Fanfare’s “Scatter My Ashes” Review
This is a reprint of Colin Clarke’s review from the NOV/DEC 2014 issue of Fanfare Magazine used by permission.
SUSMAN Camille. Scatter My Ashes. Piano Concerto. Moving In To An Empty Space Octet Ens BELARCA 004 (44:41)
This is one of the most fun albums to come my way in a while. Low on playing time it may be, but this heavily minimalist-tinged music offers constant delight. There is what can only be described as a cleanliness to the writing (and, actually, the performances) that is most appealing. Born in 1960, Susman is known in both classical and jazz circles, and while the first movement of Camille (2010), entitled “Vitality”, showcases the minimalist element of Susman’s music, the central slow movement (“Tranquility”), with its wordless vocals (flawlessly delivered by Melissa Hughes) speaks of late-night slow jazz before pumping, vital rhythms return us to minimalism for the final section, “Triumph”. The way Susman plays with vocal and instrumental timbres is fascinating.
The Octet Ensemble is carefully selected to represent a scaled down big band, taking one each from the brass section plus rhythm (so, saxophone, trumpet, trombone, drums/percussion, piano, electric piano, vocals and double-bass). The five movements of Scatter My Ashes (2009) set texts by the composer’s sister, Sue Susman. The voice of Melissa Hughes, wonderfully low in, often free of, vibrato comes into its own here, especially in the more tender movements. Throughout, this is stunningly performed and recorded, with the final song, “Eternal Light” being gloriously lyrical (and Hughes sings it so perfectly).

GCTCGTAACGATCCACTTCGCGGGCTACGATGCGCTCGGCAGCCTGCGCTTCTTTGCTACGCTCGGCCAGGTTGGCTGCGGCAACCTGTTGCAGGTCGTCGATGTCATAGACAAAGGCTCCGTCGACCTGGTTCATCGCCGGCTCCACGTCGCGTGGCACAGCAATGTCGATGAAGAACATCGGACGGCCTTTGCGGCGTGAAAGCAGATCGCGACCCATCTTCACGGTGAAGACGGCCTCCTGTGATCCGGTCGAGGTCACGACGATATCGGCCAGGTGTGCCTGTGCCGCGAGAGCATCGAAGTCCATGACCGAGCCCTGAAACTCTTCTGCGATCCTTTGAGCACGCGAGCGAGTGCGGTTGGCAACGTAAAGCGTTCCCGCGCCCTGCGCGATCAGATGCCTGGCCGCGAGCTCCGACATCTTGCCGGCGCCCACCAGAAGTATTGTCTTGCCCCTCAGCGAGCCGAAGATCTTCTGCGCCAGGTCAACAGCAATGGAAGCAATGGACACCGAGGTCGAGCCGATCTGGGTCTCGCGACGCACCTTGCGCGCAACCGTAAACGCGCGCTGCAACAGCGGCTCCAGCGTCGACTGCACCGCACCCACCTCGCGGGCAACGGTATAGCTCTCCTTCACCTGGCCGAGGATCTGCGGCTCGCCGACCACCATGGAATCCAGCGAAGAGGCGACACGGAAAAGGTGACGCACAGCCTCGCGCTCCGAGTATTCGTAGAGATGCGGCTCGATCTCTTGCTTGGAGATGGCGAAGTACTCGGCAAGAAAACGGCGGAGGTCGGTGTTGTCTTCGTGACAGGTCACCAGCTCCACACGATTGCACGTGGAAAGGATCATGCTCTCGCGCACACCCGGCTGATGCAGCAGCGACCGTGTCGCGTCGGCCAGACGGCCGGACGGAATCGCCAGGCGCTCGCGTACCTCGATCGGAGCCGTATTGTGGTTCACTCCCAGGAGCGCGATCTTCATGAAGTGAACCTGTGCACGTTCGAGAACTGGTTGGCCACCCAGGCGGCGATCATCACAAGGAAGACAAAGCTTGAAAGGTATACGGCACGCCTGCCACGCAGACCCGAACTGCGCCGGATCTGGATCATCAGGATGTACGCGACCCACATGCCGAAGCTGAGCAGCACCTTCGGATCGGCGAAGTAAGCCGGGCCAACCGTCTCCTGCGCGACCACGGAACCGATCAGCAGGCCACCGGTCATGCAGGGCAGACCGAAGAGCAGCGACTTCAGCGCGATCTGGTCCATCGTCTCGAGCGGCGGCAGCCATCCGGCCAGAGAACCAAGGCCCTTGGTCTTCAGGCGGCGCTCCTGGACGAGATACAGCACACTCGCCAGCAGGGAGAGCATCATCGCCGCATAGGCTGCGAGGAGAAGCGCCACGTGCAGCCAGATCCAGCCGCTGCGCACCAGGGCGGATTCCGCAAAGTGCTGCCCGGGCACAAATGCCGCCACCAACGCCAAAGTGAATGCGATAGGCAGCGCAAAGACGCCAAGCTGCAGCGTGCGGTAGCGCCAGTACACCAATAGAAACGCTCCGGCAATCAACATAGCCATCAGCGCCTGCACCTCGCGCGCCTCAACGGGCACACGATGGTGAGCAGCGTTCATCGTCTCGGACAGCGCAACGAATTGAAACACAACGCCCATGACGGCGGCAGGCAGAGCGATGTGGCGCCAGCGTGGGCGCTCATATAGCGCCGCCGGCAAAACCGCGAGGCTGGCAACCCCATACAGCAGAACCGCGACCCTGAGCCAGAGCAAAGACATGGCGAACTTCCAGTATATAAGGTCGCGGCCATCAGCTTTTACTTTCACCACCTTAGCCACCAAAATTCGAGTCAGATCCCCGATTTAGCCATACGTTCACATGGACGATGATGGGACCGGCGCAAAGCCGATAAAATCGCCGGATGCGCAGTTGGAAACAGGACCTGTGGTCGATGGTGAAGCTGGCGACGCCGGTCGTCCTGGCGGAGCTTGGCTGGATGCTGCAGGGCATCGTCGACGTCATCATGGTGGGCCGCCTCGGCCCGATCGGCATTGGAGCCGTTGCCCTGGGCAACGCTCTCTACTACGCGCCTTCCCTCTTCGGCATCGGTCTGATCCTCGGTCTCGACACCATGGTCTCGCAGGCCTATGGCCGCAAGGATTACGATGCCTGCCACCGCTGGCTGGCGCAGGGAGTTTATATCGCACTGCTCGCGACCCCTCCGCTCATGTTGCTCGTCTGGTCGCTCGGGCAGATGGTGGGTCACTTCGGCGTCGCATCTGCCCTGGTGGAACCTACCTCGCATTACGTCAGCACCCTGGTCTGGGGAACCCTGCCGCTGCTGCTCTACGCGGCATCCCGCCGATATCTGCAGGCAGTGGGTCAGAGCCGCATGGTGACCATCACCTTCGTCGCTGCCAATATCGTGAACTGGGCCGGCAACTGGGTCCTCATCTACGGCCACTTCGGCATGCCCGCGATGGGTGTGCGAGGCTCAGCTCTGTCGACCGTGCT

I wonder how many piano concertos include voice (not voices, we are not talking Busoni here). Well, this one does. Wordless vocals are an integral part of the mix; more, the piano part is certainly not soloistic, making this more of a “sounding together”. The piano rather seems to provide a bedrock, while slivers of musical through come and go as if in a dream. The movements each have brief descriptors: “Build-Decay”; “Glide”; “Spin”; “Jagged”; “Ripple”—Cadenza— “Shimmer”. But “slick” is the word I would use, impeccably crafted and played by all concerned with pinpoint accuracy.
Finally, the 2010 arrangement for octet of the 1992 Moving In To An Empty Space. Again, Hughes’ voice is perfect for the music, particularly in the central ruminative “Begging the Night for Change”. Colin Clarke